Forum for Science, Industry and Business

Sponsored by:     3M 
Search our Site:

 

Protected Areas Successfully Prevent Deforestation in Amazon Rainforest

12.03.2013
Strictly protected areas such as national parks and biological reserves have been more effective at reducing deforestation in the Amazon rainforest than so-called sustainable-use areas that allow for controlled resource extraction, two University of Michigan researchers and their colleagues have found.

In addition, protected areas established primarily to safeguard the rights and livelihoods of indigenous people performed especially well in places where deforestation pressures are high. The U-M-led study, which found that all forms of protection successfully limit deforestation, is scheduled for online publication March 11 in the Proceedings of the National Academy of Sciences.

The lead author is Christoph Nolte, a doctoral candidate at the U-M School of Natural Resources and Environment. Co-authors include Arun Agrawal, a professor of natural resources at SNRE.

“Perhaps the biggest surprise is the finding that indigenous lands perform the best when it comes to lower deforestation in contexts of high deforestation pressure,” Agrawal said. “Many observers have suggested that granting substantial autonomy and land rights to indigenous people over vast tracts of land in the Amazon will lead to high levels of deforestation because indigenous groups would want to take advantage of the resources at their disposal.

“This study shows that — based on current evidence — such fears are misplaced,” he said.

Preventing deforestation of rainforests is a goal for conserving biodiversity and, more recently, for reducing carbon emissions in the Brazilian Amazon, which covers an area of nearly 2 million square miles.

After making international headlines for historically high Amazon deforestation rates between 2000 and 2005, Brazil achieved radical reductions in deforestation rates in the second half of the past decade. Although part of those reductions were attributed to price declines of agricultural commodities, recent analyses also show that regulatory government policies — including a drastic increase in enforcement activities and the expansion and strengthening of protected-area networks — all contributed significantly to the observed reductions.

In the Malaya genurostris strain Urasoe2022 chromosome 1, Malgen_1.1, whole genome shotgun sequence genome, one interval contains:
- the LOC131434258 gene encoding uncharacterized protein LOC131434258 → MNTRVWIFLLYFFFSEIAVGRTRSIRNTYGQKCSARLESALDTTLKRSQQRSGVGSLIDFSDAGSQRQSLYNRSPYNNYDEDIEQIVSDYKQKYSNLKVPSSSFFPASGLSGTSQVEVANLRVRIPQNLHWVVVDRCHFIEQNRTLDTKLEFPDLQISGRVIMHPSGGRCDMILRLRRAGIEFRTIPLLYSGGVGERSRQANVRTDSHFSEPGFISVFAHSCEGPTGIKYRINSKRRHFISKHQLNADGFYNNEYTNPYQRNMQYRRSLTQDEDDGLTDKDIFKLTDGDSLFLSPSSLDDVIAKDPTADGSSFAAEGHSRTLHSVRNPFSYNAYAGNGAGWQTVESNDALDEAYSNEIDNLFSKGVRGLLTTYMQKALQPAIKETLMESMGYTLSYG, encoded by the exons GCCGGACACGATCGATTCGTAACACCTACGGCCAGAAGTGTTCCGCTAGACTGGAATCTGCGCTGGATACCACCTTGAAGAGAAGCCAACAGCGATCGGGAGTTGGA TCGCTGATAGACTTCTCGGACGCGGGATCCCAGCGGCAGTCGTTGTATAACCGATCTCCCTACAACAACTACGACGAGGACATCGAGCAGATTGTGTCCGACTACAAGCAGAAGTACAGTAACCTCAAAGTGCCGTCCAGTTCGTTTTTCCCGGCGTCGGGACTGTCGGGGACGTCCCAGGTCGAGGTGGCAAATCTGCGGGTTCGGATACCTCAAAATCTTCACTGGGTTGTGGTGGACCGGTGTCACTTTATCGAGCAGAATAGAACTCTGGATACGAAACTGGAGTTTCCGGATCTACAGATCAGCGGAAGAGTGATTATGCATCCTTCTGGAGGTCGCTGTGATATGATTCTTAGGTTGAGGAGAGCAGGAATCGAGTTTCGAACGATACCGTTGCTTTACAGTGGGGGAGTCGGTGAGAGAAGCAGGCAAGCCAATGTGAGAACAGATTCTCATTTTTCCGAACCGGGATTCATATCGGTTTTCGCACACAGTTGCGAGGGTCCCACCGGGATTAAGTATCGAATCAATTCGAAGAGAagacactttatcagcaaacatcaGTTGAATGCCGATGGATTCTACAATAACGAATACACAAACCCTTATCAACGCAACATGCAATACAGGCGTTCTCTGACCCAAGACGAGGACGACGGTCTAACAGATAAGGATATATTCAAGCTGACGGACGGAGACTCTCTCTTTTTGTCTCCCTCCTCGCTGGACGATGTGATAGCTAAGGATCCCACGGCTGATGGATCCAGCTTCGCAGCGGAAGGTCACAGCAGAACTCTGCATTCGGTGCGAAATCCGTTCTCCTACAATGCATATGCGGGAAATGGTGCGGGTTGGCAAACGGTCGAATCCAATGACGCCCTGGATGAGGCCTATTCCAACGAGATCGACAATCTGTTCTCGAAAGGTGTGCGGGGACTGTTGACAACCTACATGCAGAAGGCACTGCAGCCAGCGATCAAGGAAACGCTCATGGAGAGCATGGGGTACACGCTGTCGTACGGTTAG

In their study, the U-M researchers and their colleagues used new remote-sensing-based datasets from 292 protected areas in the Brazilian Amazon, along with a sophisticated statistical analysis, to assess the effectiveness of different types of protected areas. They looked at three categories of protected areas: strictly protected areas, sustainable use areas and indigenous lands.

Strictly protected areas — state and national biological stations, biological reserves, and national and state parks — consistently avoided more deforestation than sustainable-use areas, regardless of the level of deforestation pressure. Sustainable-use areas allow for controlled resource extraction, land use change and, in many instances, human settlements.

“Earlier analyses suggested that strict protection, because it allows no resource use, is so controversial that it is less likely to be implemented where deforestation pressures are high — close to cities or areas of high agricultural value, for example,” Nolte said.

“But we observed that recent designations of the Brazilian government placed new strictly protected areas in very high-pressure areas, attenuating this earlier argument,” he said.

Hundreds of millions of people in the tropics depend on forests for their subsistence. Forest products that households rely on include firewood, fodder for livestock and timber for housing.

Co-authors of the PNAS paper are Kirsten M. Silvius of the Gordon and Betty Moore Foundation and Britaldo S. Soares-Filho of the Universidade Federal de Minas Gerais in Brazil.

The work was supported by the Gordon and Betty Moore Foundation, the Rights and Resources Initiative, the U-M Graham Sustainability Institute, the National Science Foundation and the Brazilian National Council for Scientific and Technological Development.